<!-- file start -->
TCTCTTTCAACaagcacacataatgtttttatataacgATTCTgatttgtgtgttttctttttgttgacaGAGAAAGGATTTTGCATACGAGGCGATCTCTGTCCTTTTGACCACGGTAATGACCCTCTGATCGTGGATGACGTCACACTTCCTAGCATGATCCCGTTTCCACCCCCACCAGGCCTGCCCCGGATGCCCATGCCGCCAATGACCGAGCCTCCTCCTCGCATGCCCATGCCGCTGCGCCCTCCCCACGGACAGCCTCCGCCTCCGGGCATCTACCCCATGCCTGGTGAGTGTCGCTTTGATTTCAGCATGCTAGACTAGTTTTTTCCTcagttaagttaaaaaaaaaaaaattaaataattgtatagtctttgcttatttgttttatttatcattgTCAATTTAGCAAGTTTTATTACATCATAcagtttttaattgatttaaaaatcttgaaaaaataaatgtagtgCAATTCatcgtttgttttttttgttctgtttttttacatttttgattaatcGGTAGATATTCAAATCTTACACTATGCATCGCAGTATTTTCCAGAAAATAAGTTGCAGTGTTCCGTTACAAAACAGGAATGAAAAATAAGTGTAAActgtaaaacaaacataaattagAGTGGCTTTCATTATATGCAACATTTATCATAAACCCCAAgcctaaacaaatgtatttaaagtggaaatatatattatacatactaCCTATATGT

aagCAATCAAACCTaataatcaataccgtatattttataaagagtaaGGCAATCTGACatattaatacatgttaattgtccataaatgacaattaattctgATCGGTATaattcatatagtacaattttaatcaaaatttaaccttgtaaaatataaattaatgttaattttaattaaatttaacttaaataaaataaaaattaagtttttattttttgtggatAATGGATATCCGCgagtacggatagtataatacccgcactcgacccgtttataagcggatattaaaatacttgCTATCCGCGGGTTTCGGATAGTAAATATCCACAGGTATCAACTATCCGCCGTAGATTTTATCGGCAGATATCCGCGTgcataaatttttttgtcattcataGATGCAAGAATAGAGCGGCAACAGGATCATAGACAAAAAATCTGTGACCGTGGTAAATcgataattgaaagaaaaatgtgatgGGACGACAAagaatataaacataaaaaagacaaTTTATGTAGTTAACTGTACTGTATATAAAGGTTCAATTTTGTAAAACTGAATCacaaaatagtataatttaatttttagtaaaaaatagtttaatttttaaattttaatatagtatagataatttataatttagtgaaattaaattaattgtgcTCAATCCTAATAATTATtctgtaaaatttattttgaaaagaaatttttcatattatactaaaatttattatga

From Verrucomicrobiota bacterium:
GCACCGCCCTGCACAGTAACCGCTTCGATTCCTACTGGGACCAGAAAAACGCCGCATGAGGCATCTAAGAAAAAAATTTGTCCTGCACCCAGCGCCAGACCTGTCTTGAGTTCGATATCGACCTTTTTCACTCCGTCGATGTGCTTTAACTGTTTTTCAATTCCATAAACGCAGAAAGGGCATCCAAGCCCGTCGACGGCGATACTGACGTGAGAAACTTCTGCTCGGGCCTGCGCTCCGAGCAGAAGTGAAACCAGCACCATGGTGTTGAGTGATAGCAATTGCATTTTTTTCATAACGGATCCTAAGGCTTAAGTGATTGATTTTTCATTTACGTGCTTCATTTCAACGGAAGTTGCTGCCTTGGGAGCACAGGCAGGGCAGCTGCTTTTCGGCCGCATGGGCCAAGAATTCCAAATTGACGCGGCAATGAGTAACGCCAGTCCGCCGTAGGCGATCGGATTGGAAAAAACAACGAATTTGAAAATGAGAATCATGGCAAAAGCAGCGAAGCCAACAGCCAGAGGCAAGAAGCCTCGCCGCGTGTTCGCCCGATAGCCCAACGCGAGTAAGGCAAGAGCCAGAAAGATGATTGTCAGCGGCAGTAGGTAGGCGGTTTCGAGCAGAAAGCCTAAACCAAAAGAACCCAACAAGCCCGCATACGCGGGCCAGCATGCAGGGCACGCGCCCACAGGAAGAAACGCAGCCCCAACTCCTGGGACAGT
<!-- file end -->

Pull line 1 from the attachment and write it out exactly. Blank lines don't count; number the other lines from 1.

TCTCTTTCAACaagcacacataatgtttttatataacgATTCTgatttgtgtgttttctttttgttgacaGAGAAAGGATTTTGCATACGAGGCGATCTCTGTCCTTTTGACCACGGTAATGACCCTCTGATCGTGGATGACGTCACACTTCCTAGCATGATCCCGTTTCCACCCCCACCAGGCCTGCCCCGGATGCCCATGCCGCCAATGACCGAGCCTCCTCCTCGCATGCCCATGCCGCTGCGCCCTCCCCACGGACAGCCTCCGCCTCCGGGCATCTACCCCATGCCTGGTGAGTGTCGCTTTGATTTCAGCATGCTAGACTAGTTTTTTCCTcagttaagttaaaaaaaaaaaaattaaataattgtatagtctttgcttatttgttttatttatcattgTCAATTTAGCAAGTTTTATTACATCATAcagtttttaattgatttaaaaatcttgaaaaaataaatgtagtgCAATTCatcgtttgttttttttgttctgtttttttacatttttgattaatcGGTAGATATTCAAATCTTACACTATGCATCGCAGTATTTTCCAGAAAATAAGTTGCAGTGTTCCGTTACAAAACAGGAATGAAAAATAAGTGTAAActgtaaaacaaacataaattagAGTGGCTTTCATTATATGCAACATTTATCATAAACCCCAAgcctaaacaaatgtatttaaagtggaaatatatattatacatactaCCTATATGT